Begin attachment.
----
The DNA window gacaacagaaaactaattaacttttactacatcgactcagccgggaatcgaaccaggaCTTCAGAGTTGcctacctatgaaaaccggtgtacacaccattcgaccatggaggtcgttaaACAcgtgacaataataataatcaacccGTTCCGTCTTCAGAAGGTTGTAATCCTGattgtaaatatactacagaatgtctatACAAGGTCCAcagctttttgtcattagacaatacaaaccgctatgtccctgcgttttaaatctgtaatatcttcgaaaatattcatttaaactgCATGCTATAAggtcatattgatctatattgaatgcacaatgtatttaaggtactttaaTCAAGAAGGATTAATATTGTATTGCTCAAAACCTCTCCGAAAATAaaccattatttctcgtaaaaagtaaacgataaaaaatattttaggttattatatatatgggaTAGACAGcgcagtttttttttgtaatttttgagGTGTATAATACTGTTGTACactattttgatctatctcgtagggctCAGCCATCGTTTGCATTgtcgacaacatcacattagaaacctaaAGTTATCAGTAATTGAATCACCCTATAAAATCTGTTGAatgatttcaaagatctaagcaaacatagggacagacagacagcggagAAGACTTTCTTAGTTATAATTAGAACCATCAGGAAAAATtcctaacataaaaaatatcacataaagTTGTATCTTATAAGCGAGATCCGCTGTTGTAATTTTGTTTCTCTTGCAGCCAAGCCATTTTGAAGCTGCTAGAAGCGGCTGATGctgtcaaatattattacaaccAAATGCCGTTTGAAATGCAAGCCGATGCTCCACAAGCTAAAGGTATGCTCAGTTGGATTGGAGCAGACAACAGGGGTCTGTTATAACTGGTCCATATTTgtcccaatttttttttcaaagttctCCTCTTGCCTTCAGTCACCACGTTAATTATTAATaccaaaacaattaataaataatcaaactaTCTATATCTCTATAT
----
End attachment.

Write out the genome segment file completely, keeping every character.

The DNA window gacaacagaaaactaattaacttttactacatcgactcagccgggaatcgaaccaggaCTTCAGAGTTGcctacctatgaaaaccggtgtacacaccattcgaccatggaggtcgttaaACAcgtgacaataataataatcaacccGTTCCGTCTTCAGAAGGTTGTAATCCTGattgtaaatatactacagaatgtctatACAAGGTCCAcagctttttgtcattagacaatacaaaccgctatgtccctgcgttttaaatctgtaatatcttcgaaaatattcatttaaactgCATGCTATAAggtcatattgatctatattgaatgcacaatgtatttaaggtactttaaTCAAGAAGGATTAATATTGTATTGCTCAAAACCTCTCCGAAAATAaaccattatttctcgtaaaaagtaaacgataaaaaatattttaggttattatatatatgggaTAGACAGcgcagtttttttttgtaatttttgagGTGTATAATACTGTTGTACactattttgatctatctcgtagggctCAGCCATCGTTTGCATTgtcgacaacatcacattagaaacctaaAGTTATCAGTAATTGAATCACCCTATAAAATCTGTTGAatgatttcaaagatctaagcaaacatagggacagacagacagcggagAAGACTTTCTTAGTTATAATTAGAACCATCAGGAAAAATtcctaacataaaaaatatcacataaagTTGTATCTTATAAGCGAGATCCGCTGTTGTAATTTTGTTTCTCTTGCAGCCAAGCCATTTTGAAGCTGCTAGAAGCGGCTGATGctgtcaaatattattacaaccAAATGCCGTTTGAAATGCAAGCCGATGCTCCACAAGCTAAAGGTATGCTCAGTTGGATTGGAGCAGACAACAGGGGTCTGTTATAACTGGTCCATATTTgtcccaatttttttttcaaagttctCCTCTTGCCTTCAGTCACCACGTTAATTATTAATaccaaaacaattaataaataatcaaactaTCTATATCTCTATAT